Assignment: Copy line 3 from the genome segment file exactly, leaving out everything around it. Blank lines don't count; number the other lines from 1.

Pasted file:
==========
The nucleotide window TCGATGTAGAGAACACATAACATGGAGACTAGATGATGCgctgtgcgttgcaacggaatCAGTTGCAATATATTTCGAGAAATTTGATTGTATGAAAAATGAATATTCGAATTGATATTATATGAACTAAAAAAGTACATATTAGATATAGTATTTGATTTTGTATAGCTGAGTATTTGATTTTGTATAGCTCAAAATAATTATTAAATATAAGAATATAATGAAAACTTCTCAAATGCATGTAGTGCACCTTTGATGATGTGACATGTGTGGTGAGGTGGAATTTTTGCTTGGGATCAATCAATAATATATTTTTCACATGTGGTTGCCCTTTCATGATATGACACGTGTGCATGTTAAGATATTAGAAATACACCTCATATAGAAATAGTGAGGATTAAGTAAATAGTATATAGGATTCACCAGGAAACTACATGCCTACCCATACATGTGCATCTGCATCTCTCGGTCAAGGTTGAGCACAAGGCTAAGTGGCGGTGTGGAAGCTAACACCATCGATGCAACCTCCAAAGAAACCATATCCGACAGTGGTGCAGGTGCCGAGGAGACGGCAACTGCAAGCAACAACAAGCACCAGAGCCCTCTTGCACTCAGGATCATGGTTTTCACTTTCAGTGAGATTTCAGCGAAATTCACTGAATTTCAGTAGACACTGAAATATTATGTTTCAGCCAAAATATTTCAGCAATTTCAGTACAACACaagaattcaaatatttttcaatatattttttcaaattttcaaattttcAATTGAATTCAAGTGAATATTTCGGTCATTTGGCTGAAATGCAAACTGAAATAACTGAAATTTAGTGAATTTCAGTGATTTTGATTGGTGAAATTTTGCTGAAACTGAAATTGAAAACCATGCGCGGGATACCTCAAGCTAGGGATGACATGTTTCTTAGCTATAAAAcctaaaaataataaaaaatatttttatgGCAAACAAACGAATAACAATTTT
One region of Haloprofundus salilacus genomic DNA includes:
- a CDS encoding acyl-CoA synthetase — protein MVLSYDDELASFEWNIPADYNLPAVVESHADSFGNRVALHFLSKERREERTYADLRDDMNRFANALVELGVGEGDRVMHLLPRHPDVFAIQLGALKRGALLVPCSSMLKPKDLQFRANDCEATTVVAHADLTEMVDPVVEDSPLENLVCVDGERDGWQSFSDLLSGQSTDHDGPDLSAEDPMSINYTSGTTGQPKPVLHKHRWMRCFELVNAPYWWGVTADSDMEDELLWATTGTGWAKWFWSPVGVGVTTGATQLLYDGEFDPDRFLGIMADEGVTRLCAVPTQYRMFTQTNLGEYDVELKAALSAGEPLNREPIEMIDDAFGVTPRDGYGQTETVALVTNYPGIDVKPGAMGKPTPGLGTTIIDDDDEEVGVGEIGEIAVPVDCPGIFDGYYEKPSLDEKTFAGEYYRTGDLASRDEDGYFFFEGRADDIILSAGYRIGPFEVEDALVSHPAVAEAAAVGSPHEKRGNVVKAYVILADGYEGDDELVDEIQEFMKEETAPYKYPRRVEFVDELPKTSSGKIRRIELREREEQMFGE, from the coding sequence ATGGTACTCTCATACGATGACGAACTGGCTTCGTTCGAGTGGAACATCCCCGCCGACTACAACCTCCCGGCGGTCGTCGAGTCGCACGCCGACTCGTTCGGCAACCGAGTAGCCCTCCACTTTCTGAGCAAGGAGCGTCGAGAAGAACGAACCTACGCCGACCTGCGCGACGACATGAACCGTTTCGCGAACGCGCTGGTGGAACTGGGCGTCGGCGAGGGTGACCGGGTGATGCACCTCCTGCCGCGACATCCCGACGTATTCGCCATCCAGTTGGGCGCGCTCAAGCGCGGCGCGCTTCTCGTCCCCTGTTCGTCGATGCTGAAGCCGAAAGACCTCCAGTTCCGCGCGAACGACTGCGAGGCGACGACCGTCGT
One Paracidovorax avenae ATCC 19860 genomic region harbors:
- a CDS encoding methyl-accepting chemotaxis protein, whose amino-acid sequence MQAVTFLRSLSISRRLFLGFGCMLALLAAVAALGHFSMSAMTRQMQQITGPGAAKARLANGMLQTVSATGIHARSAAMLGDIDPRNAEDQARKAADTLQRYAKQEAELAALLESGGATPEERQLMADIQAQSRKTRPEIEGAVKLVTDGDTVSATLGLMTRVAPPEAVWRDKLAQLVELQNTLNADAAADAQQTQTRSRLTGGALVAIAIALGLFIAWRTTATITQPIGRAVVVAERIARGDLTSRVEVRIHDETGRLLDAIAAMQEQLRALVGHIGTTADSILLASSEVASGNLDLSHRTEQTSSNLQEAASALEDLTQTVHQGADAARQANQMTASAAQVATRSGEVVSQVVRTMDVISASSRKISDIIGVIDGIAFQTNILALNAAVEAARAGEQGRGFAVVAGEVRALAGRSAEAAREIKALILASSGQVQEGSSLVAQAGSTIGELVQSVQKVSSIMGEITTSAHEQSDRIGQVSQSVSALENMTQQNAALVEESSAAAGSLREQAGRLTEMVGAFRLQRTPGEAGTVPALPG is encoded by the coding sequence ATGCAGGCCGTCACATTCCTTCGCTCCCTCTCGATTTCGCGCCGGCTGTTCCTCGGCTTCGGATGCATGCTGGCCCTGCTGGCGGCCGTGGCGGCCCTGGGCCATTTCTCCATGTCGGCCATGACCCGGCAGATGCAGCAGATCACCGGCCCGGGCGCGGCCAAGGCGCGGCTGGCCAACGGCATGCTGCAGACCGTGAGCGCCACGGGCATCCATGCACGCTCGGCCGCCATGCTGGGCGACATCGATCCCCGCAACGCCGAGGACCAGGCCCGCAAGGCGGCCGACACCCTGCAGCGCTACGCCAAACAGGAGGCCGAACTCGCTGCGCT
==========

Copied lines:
- a CDS encoding acyl-CoA synthetase — protein MVLSYDDELASFEWNIPADYNLPAVVESHADSFGNRVALHFLSKERREERTYADLRDDMNRFANALVELGVGEGDRVMHLLPRHPDVFAIQLGALKRGALLVPCSSMLKPKDLQFRANDCEATTVVAHADLTEMVDPVVEDSPLENLVCVDGERDGWQSFSDLLSGQSTDHDGPDLSAEDPMSINYTSGTTGQPKPVLHKHRWMRCFELVNAPYWWGVTADSDMEDELLWATTGTGWAKWFWSPVGVGVTTGATQLLYDGEFDPDRFLGIMADEGVTRLCAVPTQYRMFTQTNLGEYDVELKAALSAGEPLNREPIEMIDDAFGVTPRDGYGQTETVALVTNYPGIDVKPGAMGKPTPGLGTTIIDDDDEEVGVGEIGEIAVPVDCPGIFDGYYEKPSLDEKTFAGEYYRTGDLASRDEDGYFFFEGRADDIILSAGYRIGPFEVEDALVSHPAVAEAAAVGSPHEKRGNVVKAYVILADGYEGDDELVDEIQEFMKEETAPYKYPRRVEFVDELPKTSSGKIRRIELREREEQMFGE, from the coding sequence ATGGTACTCTCATACGATGACGAACTGGCTTCGTTCGAGTGGAACATCCCCGCCGACTACAACCTCCCGGCGGTCGTCGAGTCGCACGCCGACTCGTTCGGCAACCGAGTAGCCCTCCACTTTCTGAGCAAGGAGCGTCGAGAAGAACGAACCTACGCCGACCTGCGCGACGACATGAACCGTTTCGCGAACGCGCTGGTGGAACTGGGCGTCGGCGAGGGTGACCGGGTGATGCACCTCCTGCCGCGACATCCCGACGTATTCGCCATCCAGTTGGGCGCGCTCAAGCGCGGCGCGCTTCTCGTCCCCTGTTCGTCGATGCTGAAGCCGAAAGACCTCCAGTTCCGCGCGAACGACTGCGAGGCGACGACCGTCGT